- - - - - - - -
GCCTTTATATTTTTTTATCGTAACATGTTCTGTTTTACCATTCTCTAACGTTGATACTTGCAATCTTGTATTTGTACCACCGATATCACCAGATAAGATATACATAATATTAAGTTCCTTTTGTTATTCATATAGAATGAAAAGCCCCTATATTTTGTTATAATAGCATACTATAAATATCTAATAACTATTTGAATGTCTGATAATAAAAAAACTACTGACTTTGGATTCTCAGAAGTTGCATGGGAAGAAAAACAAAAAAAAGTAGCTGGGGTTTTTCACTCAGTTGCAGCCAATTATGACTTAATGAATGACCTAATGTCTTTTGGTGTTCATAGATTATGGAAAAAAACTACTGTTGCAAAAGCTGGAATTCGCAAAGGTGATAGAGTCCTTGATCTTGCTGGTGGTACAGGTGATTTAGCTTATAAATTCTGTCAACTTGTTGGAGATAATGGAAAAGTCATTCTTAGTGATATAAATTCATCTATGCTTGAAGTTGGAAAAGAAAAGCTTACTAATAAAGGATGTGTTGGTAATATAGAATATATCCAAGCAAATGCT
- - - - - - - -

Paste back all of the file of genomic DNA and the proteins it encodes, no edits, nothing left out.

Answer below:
GCCTTTATATTTTTTTATCGTAACATGTTCTGTTTTACCATTCTCTAACGTTGATACTTGCAATCTTGTATTTGTACCACCGATATCACCAGATAAGATATACATAATATTAAGTTCCTTTTGTTATTCATATAGAATGAAAAGCCCCTATATTTTGTTATAATAGCATACTATAAATATCTAATAACTATTTGAATGTCTGATAATAAAAAAACTACTGACTTTGGATTCTCAGAAGTTGCATGGGAAGAAAAACAAAAAAAAGTAGCTGGGGTTTTTCACTCAGTTGCAGCCAATTATGACTTAATGAATGACCTAATGTCTTTTGGTGTTCATAGATTATGGAAAAAAACTACTGTTGCAAAAGCTGGAATTCGCAAAGGTGATAGAGTCCTTGATCTTGCTGGTGGTACAGGTGATTTAGCTTATAAATTCTGTCAACTTGTTGGAGATAATGGAAAAGTCATTCTTAGTGATATAAATTCATCTATGCTTGAAGTTGGAAAAGAAAAGCTTACTAATAAAGGATGTGTTGGTAATATAGAATATATCCAAGCAAATGCT